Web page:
Zoë meanwhile was continuing to perform and teach. Teaching one-on-one instrumental lessons and string programs she also worked with The Song Room as a teaching artist.

Zoë: “It was quite life-changing working with The Song Room and for my practice to evolve as a teaching artist. We’ve had a long relationship and my time as a teaching artist (in marginalised communities) was not necessarily that ‘You’re going to be a musician or a performer’…your life is art, you are the art. Art will change the way you move through the world, how you notice things, how you draw on the mysterious and how you relate to people. I’ve always tried to make the experiences and time we had together extremely meaningful. Finding ways to make a ritual of appreciating a piece of music in  different ways and thinking about it in a deeper way.”

Completing a degree in ethno-musicology Zoë began moving into composition. Playing in various bands and working with theatre and dance theatre Zoë co-founded dance theatre company Ladykillers whose mission was to create other universes through installations and experimental performance experiences.

Tahli Corin and Sarah Lockwood: On the Threshold…

Sarah Lockwood For the past 10 years, Sarah has been the Creative Producer of Drop Bear Theatre, a theatre company creating immersive theatre work for families which include Dig: for toddlers and their carers and The Boy Who Loved Tiny Things and Rain: for babies and their carers.

Sarah’s relationship with The Seam, a collective of four female artists who studied creative arts therapy at the MIECAT Institute, and cellist Edwina Cordingley led to their first collaboration Rain: for babies and their carers. Zoë Barry joined Rain as the installation’s instrumentalist for a season opening up a whole world of revelatory creativity for Barry.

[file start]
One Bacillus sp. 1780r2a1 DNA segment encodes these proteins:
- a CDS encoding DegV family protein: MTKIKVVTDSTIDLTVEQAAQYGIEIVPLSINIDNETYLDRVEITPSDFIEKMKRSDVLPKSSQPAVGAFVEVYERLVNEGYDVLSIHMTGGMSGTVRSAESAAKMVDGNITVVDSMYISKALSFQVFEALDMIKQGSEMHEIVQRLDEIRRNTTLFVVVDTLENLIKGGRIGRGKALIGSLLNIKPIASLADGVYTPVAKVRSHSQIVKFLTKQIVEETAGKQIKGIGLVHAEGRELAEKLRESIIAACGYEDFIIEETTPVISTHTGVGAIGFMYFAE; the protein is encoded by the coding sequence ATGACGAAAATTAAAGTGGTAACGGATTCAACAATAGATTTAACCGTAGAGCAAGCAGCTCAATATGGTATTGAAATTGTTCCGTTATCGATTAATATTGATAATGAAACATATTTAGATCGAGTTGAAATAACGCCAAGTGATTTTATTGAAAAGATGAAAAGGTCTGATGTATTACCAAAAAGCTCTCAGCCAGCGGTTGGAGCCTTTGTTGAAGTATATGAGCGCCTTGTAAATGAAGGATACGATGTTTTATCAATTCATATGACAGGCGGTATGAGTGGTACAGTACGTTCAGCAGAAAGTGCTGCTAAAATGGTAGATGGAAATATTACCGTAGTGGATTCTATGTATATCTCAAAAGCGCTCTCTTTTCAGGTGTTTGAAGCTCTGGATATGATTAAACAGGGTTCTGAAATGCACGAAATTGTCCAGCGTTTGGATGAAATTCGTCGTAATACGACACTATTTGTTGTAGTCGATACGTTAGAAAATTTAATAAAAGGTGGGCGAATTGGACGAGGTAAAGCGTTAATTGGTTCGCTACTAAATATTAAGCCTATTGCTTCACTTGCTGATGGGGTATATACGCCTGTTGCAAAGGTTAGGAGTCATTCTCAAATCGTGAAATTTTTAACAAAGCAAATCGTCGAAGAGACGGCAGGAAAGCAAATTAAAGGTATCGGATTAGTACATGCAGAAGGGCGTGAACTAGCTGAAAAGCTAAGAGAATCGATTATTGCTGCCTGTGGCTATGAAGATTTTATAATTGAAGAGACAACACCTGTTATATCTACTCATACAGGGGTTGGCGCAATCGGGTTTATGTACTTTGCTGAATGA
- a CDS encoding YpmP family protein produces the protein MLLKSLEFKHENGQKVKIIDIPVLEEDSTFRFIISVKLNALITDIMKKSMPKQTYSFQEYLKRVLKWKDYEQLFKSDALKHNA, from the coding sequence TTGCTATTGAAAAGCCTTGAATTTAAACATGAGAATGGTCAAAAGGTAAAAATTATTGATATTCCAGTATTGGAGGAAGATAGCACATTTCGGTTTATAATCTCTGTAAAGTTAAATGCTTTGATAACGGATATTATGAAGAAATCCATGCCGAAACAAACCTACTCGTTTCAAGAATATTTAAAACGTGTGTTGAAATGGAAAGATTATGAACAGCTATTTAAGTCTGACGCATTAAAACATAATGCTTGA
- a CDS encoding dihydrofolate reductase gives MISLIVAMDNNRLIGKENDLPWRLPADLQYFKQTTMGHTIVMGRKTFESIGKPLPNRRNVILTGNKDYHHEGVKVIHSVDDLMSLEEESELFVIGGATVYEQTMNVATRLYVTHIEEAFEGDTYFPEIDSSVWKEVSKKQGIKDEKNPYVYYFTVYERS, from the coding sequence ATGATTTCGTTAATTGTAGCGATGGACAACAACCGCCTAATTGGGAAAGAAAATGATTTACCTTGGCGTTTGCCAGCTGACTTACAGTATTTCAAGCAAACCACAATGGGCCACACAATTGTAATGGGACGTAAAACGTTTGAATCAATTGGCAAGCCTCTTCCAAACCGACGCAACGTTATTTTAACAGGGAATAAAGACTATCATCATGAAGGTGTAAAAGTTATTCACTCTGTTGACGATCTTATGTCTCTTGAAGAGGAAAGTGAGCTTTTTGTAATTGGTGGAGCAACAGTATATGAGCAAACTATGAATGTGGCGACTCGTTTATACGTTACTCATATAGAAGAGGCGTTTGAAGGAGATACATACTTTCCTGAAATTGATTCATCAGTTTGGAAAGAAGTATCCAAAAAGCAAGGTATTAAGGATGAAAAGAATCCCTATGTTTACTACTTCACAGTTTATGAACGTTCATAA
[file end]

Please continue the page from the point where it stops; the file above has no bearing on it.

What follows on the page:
Zoë: I was asked to come and play for one of those seasons of ‘Rain: for babies and their carers’ and it really blew my mind that you could change the way of families being together by creating very carefully thought through spaces and installations. Thinking how can we make this space completely safe for all the babies so that the carers can switch of the risk assessment part of their brain and just be. It was a real revelation how powerful that work was and from that we moved into making the work called ‘The Boy Who Loved Tiny Things.’

The Boy Who Loved Tiny Things focused on families coming together with everyone equally finding ways to be in the space, while kids intuitively adjust it can be challenging for adults to let go. They need a lot of permissions and a lot of care to be able to let themselves be and not judge themselves.

Zoë: We started to think about this term of relational theatre making where every aspect of the work comes from the question, “Is there a way we can create a space that allows for some kind of possibility of transformation between the family members or group?” There’s a real flow in making that kind of work because it’s very clear to us whether something will add to that possibility or not.”